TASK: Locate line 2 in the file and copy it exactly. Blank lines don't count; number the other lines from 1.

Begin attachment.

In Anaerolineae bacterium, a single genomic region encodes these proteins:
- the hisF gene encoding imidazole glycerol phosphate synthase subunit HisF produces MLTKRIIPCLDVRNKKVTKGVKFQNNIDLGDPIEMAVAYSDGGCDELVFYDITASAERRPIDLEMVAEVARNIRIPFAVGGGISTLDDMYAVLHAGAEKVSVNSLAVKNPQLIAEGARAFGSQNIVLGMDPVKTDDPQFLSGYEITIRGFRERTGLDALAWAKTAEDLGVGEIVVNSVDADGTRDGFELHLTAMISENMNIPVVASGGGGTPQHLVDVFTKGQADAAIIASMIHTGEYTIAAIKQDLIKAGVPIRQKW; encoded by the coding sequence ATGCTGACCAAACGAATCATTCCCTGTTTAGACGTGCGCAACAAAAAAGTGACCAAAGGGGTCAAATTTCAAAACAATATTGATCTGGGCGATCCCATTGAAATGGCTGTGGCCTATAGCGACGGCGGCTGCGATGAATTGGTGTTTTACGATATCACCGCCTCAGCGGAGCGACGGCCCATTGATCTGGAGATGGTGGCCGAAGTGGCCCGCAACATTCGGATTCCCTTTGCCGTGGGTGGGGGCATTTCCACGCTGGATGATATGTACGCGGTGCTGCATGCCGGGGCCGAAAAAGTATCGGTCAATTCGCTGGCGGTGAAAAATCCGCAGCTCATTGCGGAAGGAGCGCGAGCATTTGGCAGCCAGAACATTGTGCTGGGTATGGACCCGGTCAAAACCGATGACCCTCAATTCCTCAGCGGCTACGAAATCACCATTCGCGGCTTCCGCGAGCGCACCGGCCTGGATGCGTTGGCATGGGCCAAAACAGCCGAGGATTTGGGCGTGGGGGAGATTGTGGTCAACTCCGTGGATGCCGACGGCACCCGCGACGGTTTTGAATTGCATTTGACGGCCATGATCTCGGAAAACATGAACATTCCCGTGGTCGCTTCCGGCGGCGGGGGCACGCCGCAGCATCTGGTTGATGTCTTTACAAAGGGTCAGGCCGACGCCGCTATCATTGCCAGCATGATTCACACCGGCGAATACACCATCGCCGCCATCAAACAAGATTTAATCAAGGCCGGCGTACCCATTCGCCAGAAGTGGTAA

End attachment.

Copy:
- the hisF gene encoding imidazole glycerol phosphate synthase subunit HisF produces MLTKRIIPCLDVRNKKVTKGVKFQNNIDLGDPIEMAVAYSDGGCDELVFYDITASAERRPIDLEMVAEVARNIRIPFAVGGGISTLDDMYAVLHAGAEKVSVNSLAVKNPQLIAEGARAFGSQNIVLGMDPVKTDDPQFLSGYEITIRGFRERTGLDALAWAKTAEDLGVGEIVVNSVDADGTRDGFELHLTAMISENMNIPVVASGGGGTPQHLVDVFTKGQADAAIIASMIHTGEYTIAAIKQDLIKAGVPIRQKW; encoded by the coding sequence ATGCTGACCAAACGAATCATTCCCTGTTTAGACGTGCGCAACAAAAAAGTGACCAAAGGGGTCAAATTTCAAAACAATATTGATCTGGGCGATCCCATTGAAATGGCTGTGGCCTATAGCGACGGCGGCTGCGATGAATTGGTGTTTTACGATATCACCGCCTCAGCGGAGCGACGGCCCATTGATCTGGAGATGGTGGCCGAAGTGGCCCGCAACATTCGGATTCCCTTTGCCGTGGGTGGGGGCATTTCCACGCTGGATGATATGTACGCGGTGCTGCATGCCGGGGCCGAAAAAGTATCGGTCAATTCGCTGGCGGTGAAAAATCCGCAGCTCATTGCGGAAGGAGCGCGAGCATTTGGCAGCCAGAACATTGTGCTGGGTATGGACCCGGTCAAAACCGATGACCCTCAATTCCTCAGCGGCTACGAAATCACCATTCGCGGCTTCCGCGAGCGCACCGGCCTGGATGCGTTGGCATGGGCCAAAACAGCCGAGGATTTGGGCGTGGGGGAGATTGTGGTCAACTCCGTGGATGCCGACGGCACCCGCGACGGTTTTGAATTGCATTTGACGGCCATGATCTCGGAAAACATGAACATTCCCGTGGTCGCTTCCGGCGGCGGGGGCACGCCGCAGCATCTGGTTGATGTCTTTACAAAGGGTCAGGCCGACGCCGCTATCATTGCCAGCATGATTCACACCGGCGAATACACCATCGCCGCCATCAAACAAGATTTAATCAAGGCCGGCGTACCCATTCGCCAGAAGTGGTAA